Did Canadian Politicans Give In To Hollywood's Demands On Copyright Reform?

from the the-hollywood-lobby-works dept

It looks like the Canadian battle over camcording in movie theaters was merely a prelude to the main show concerning copyright reform. If you don't remember, Hollywood lobbyists made a strong show earlier this year trying to convince Canadian politicians that camcording movies was a huge problem in Canada demanding much stricter laws. The problem was that the numbers that the lobbyists were tossing out (and which many in the press repeated without question) simply weren't true. Both the threat and the current condition of Canadian laws were exaggerated. Yet, it worked. Canada did, indeed, pass a much stricter law concerning camcording in theaters, despite little evidence that it would make the slightest difference or that it was even needed.

However, the bigger prize is a broad copyright reform act in Canada -- and having successfully walked politicians down the road before, it appears those same lobbyists may have done so again. Michael Geist reports that Canada is about to announce its latest copyright reform bill and it's a dreamlist of everything that the entertainment industry desires: DMCA-like anti-circumvention laws, retaining the private copying levy, no flexible fair use/fair dealing rules, no parody exception, no time-shifting exception (out, out, damn TiVo) and many others. The details aren't out yet, so it may be a bit premature to discuss this. However, Geist tends to have good sources on these things, and he's worried that this Hollywood dream bill will get fast tracked with little opportunity for people to speak up and complain that their rights are being taken away in favor of a number of big corporations and that the types of things that encourage new innovation and content creation are actually stifled by these types of draconian laws. Therefore, it makes sense for people to at least start making some noise now to get others aware of what is possibly in this bill and make it clear to the politicians that they won't stand for such a one-sided law.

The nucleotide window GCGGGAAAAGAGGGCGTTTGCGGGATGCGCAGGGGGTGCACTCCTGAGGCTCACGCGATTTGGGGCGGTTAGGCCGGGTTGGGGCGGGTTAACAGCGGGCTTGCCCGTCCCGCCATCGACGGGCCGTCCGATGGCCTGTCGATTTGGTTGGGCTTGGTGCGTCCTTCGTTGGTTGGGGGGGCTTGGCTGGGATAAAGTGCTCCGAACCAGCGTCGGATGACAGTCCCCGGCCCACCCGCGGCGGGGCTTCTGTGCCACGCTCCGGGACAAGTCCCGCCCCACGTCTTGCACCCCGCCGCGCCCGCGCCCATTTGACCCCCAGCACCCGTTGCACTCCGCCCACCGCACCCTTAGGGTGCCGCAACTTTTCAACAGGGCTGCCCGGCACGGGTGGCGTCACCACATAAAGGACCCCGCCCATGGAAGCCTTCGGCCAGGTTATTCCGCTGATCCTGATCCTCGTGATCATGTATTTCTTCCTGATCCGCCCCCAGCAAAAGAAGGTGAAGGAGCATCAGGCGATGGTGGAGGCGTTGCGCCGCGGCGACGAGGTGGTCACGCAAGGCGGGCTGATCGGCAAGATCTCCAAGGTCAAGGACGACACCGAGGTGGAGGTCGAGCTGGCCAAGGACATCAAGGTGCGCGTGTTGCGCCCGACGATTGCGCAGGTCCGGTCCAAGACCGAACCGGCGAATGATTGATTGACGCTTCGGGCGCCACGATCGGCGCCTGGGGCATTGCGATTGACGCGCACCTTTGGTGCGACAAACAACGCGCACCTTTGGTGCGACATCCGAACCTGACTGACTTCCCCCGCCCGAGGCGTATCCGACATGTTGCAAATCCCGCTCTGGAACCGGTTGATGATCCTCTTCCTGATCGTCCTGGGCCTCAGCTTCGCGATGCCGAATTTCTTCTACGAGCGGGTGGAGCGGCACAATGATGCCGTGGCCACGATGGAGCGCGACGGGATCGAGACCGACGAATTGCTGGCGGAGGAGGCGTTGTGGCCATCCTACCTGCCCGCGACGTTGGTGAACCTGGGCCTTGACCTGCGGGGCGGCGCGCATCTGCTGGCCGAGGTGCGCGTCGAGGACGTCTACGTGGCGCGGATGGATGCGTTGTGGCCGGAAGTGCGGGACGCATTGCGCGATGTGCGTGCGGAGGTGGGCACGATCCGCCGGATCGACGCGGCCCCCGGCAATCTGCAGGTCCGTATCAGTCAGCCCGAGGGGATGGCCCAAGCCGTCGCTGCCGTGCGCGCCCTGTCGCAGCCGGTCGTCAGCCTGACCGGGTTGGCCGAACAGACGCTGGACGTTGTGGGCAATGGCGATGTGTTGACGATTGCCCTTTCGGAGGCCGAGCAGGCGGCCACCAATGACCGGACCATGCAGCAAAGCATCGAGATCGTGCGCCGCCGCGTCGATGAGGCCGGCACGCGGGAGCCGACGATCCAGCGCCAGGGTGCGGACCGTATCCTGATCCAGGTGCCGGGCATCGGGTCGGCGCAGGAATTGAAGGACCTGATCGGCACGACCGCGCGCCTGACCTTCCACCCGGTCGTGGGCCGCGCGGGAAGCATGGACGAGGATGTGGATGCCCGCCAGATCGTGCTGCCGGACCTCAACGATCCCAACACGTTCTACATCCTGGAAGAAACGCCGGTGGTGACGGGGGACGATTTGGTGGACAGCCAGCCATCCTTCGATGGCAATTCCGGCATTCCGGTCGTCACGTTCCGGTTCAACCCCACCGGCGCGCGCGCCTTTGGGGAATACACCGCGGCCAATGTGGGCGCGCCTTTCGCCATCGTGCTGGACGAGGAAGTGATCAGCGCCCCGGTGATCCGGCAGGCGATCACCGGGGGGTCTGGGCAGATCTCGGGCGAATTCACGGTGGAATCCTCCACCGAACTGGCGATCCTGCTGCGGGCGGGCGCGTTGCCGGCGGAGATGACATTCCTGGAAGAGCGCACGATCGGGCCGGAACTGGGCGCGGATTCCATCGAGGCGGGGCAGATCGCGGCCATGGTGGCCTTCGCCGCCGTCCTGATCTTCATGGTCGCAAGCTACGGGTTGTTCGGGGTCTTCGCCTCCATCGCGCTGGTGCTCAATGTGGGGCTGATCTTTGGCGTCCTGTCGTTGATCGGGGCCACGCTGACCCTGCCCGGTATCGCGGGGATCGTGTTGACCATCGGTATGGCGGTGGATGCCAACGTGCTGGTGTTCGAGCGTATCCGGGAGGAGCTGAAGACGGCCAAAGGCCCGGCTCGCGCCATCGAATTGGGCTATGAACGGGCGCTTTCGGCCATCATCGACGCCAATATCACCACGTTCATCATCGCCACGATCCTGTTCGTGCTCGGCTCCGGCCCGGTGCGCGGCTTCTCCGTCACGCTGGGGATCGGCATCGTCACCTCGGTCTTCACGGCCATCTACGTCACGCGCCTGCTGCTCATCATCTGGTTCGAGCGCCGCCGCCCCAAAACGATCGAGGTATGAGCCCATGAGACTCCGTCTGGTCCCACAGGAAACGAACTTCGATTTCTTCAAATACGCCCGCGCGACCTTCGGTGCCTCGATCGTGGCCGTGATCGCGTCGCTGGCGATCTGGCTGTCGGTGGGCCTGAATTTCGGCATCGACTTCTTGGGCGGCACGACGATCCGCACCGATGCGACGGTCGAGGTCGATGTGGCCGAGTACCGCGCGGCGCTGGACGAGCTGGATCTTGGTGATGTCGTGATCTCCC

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Filed Under: canada, copyright, reform


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  1. identicon
    David M, 28 Nov 2007 @ 4:09am

    off topic (sorry people)

    Dirk Belligerent, at lest people can get healthcare in Canada with out all the crazy risks. At lest we can change jobs with out risking of a setting time with no coverage. And the irony of it all is both of our governments pay out the same amount per-capita for health care, only we actual receive care. What Canada needs is to put money back in to health care that they took out in the late 80's and 90's in order to wipe out the national debt. BUT if they return the funding then people will be covered and then there will no controversy about so call how bad our system is, and there will be no chance to sell it off.

    So if you are already paying for your health care wouldn't it be nice to get it with out extra fee's on top of it all with a system for profit?

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